People who were born deaf have better peripheral vision than hearing people once they reach adulthood, according to a new study.
The report, funded by the Royal National Institute for Deaf People (RNID), tested profoundly deaf children aged between five and 15 years using a self-designed visual field test, and compared this to age-matched hearing controls as well as to deaf and hearing adult data.
Experts found that deaf children generally see less peripherally than hearing children, but typically go on to develop better than normal peripheral vision by adulthood.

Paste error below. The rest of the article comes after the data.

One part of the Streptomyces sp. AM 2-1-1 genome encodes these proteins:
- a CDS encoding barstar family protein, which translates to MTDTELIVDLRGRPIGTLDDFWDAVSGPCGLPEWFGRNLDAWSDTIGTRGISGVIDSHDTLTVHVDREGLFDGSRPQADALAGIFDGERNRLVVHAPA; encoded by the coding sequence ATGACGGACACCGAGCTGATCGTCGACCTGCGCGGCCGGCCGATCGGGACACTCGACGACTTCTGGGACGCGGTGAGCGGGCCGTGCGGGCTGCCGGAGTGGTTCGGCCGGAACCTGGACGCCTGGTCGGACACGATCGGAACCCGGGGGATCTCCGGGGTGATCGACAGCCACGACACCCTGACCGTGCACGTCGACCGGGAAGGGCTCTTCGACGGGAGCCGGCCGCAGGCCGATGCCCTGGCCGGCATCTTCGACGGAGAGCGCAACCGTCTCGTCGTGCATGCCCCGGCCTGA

Dr Charlotte Codina, who undertook the study as part of her RNID-funded PhD, commented: "Important vision changes are occurring as deaf children grow-up and one current theory is that they have not yet learnt to focus their attention on stimuli in the periphery until their vision matures at the age of 11 or 12."
A recent optical study published in an issue of Archives of Ophthalmology, one of the JAMA/Archives journals, found that the condition corneal arcus was present in the right eyes of 57.9 per cent of people with elevated eye pressure.
by Martin Burns